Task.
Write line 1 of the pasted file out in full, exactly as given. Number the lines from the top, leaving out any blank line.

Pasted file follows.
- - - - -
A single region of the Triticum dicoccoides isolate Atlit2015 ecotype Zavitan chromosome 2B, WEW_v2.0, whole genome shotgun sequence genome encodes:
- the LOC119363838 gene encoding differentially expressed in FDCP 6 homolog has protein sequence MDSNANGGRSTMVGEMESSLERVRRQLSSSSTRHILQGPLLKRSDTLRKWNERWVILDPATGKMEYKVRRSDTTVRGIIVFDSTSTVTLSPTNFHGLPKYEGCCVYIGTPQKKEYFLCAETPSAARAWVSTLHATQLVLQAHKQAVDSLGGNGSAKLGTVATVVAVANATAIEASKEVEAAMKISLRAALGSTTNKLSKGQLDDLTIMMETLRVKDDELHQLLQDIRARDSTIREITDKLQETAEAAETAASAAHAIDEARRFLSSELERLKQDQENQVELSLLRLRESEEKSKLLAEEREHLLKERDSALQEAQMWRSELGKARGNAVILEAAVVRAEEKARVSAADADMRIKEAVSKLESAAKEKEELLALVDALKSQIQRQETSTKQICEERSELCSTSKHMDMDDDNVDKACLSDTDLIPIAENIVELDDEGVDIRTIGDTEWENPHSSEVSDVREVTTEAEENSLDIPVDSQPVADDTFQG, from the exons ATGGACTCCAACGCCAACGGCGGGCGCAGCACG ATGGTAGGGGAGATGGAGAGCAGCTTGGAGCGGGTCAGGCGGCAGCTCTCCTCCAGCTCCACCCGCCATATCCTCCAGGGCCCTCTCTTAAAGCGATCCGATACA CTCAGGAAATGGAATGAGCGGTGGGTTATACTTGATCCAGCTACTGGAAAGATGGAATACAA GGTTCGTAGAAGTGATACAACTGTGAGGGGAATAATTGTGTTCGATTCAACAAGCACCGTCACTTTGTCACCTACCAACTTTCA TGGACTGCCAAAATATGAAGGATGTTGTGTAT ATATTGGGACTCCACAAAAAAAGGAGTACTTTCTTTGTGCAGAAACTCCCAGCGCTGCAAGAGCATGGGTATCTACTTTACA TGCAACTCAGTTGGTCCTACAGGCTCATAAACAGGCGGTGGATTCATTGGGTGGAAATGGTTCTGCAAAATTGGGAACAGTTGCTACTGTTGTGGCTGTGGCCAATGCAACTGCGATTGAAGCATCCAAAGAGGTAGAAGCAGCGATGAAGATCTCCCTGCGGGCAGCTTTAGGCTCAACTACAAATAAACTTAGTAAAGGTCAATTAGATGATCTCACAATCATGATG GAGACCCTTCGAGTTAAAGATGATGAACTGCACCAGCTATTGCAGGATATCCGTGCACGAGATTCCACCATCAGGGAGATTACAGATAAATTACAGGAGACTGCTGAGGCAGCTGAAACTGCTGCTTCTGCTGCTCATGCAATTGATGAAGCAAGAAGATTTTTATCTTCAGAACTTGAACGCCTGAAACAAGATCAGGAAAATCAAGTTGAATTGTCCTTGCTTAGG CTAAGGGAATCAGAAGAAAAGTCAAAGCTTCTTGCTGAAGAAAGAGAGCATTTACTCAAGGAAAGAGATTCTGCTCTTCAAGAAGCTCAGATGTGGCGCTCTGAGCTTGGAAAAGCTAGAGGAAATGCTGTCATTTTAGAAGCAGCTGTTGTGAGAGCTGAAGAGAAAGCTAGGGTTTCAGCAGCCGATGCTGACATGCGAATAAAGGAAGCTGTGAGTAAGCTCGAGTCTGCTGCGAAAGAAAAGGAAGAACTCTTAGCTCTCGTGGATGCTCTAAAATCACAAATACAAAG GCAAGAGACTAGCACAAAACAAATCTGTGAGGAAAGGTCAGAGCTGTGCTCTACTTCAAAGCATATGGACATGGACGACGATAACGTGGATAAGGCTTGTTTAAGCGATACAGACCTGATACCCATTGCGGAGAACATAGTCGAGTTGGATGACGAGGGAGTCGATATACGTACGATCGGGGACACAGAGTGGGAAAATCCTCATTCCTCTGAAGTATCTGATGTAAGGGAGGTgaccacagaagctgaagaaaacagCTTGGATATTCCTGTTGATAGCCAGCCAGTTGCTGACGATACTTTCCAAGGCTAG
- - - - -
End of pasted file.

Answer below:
A single region of the Triticum dicoccoides isolate Atlit2015 ecotype Zavitan chromosome 2B, WEW_v2.0, whole genome shotgun sequence genome encodes: